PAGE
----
There were days when Stewart must have wondered about the wisdom of his grandmother's investment. Like the one in Rotterdam in February 1975, when he tore the meniscus cartilage in his right knee while playing Arthur Ashe. He came home for an operation, began playing himself back into shape and returned to Europe in time for the Wimbledon walkup at Beckenham. His regular doubles partner, Dick Dell, decided to stay in Paris, however, so Stewart cast about for a stand-in. McNair, a sociable sort who had played with five different partners the previous five weeks, was agreeable to making Sherwood No. 6.
"We had no expectations," says Stewart. "We were playing for fun." The biggest decision they faced was who would play the backhand court, since both were experienced forehand-court players. That, and which game to play at the local gambling casino. With Stewart moving to the backhand side, they blitzed the field, beating Ashe and Roscoe Tanner in the finals. "We were unconscious," says McNair. "We'd lose at the tables at night, then we'd make up our losses on the court the next day. When we beat Arthur and Roscoe, I knew we could be a pretty rough team."
Stewart agreed, and after playing Wimbledon with Dell, he again joined McNair, and the two set off to find out exactly how rough. They won an indoor tournament in San Francisco, jetted to Hawaii and won again—this time outdoors on fast cement. Two days later they stepped off a plane in Madrid, and an hour later won their first match. By the time jet lag caught up to them in the semifinals, they had won 14 straight matches and established themselves as the hottest—and most exhausted—tandem on tour.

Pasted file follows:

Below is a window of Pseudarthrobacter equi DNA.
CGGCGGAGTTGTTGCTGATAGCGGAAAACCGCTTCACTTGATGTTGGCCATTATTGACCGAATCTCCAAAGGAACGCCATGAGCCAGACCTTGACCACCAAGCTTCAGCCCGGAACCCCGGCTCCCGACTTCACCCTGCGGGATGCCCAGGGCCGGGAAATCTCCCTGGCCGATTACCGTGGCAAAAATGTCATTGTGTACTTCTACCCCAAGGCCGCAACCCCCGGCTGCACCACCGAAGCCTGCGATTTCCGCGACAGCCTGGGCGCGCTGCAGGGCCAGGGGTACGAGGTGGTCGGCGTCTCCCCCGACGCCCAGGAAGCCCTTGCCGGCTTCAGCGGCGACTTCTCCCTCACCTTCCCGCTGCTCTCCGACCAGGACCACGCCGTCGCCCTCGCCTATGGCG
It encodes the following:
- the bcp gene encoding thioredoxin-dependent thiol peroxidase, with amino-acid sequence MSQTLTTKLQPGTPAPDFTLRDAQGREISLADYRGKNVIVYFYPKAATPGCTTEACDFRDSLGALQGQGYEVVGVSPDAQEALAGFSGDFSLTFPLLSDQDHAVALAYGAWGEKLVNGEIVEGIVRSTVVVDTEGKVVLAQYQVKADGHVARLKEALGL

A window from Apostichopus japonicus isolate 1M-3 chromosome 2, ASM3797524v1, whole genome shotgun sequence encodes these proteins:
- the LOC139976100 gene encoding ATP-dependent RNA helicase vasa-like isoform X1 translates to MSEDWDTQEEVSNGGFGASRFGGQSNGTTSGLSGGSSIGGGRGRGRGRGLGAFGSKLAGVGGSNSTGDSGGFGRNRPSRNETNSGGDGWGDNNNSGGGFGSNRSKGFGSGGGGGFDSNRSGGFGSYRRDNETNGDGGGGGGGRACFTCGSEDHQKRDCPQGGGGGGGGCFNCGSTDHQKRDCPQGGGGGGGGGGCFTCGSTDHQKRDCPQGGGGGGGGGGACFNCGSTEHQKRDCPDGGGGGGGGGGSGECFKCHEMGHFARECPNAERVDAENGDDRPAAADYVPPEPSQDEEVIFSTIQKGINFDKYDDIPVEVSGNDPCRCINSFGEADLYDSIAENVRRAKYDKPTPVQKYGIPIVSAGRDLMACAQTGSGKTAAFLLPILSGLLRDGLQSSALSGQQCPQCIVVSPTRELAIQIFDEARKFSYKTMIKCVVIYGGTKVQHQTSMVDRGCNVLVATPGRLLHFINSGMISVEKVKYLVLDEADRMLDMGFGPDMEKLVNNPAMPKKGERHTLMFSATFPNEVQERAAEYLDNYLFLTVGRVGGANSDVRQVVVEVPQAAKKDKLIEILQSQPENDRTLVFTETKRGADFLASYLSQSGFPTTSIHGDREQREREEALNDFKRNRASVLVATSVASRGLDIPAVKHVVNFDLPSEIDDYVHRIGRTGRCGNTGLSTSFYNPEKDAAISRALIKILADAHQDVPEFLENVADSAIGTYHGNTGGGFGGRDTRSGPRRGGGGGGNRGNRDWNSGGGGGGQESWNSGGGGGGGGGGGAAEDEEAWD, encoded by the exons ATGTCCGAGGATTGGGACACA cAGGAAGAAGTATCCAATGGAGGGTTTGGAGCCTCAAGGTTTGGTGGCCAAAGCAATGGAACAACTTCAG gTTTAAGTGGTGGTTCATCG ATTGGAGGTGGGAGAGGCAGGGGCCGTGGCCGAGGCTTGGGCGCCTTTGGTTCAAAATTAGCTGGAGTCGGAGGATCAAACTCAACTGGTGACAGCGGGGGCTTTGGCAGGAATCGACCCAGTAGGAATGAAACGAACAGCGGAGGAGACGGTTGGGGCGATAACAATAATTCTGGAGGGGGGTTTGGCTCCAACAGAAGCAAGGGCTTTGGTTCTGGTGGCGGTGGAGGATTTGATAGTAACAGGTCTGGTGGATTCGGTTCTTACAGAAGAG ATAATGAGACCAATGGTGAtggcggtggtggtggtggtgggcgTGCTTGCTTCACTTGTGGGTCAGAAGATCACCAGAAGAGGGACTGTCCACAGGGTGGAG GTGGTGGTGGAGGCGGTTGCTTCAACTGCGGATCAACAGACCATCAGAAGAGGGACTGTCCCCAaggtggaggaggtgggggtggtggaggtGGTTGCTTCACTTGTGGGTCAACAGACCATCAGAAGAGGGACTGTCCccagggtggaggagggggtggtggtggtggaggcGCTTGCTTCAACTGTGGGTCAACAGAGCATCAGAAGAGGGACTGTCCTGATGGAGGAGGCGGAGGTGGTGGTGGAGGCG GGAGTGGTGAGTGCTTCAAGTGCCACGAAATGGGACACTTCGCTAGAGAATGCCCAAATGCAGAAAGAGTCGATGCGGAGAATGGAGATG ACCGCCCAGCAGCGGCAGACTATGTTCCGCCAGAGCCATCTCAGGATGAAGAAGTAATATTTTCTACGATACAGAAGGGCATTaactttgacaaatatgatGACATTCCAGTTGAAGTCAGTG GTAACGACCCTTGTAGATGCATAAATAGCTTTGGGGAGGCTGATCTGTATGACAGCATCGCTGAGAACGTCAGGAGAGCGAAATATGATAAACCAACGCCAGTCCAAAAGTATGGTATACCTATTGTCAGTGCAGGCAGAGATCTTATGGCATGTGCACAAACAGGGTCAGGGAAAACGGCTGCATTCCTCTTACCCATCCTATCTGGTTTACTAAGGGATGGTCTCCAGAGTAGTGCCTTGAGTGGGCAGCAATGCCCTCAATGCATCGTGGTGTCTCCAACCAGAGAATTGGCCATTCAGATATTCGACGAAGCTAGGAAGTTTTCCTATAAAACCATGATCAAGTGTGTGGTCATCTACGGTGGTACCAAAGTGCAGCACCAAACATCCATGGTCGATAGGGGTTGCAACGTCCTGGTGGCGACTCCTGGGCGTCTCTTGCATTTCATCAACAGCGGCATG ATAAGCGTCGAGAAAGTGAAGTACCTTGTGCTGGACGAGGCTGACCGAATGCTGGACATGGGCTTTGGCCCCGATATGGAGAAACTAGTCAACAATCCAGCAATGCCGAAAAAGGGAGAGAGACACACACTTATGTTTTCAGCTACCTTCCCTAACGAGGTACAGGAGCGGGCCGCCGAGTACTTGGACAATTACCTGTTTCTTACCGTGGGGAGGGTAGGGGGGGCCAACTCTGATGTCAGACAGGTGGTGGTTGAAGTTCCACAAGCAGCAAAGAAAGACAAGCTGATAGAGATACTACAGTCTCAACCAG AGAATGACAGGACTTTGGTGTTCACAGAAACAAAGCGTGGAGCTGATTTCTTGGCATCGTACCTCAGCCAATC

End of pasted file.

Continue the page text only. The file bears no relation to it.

Along the way they beat Brian Gottfried and Raul Ramirez, the team most experts considered the best in the world last year. They also discovered that their collective style was a fortuitous blend of their individual strengths. "Sherwood's Mr. Consistency on ad point," says McNair. "Freddy's the gambler at the net," says Stewart. "They have confidence in their partnership," says fellow pro Ray Moore, "and they are well suited to one another. Sherwood is steady, and Freddy makes all the spectacular shots." With his strong serve and even stronger service return, Stewart keeps opponents on the defensive until the lynxlike McNair can position himself for killing volleys. "I keep trying to gain the offensive," says Freddy. "I'm willing to lose a point by poaching in order to disrupt the other team's rhythm and win a few points later on." Says Stewart, "We work the middle until we create an opening."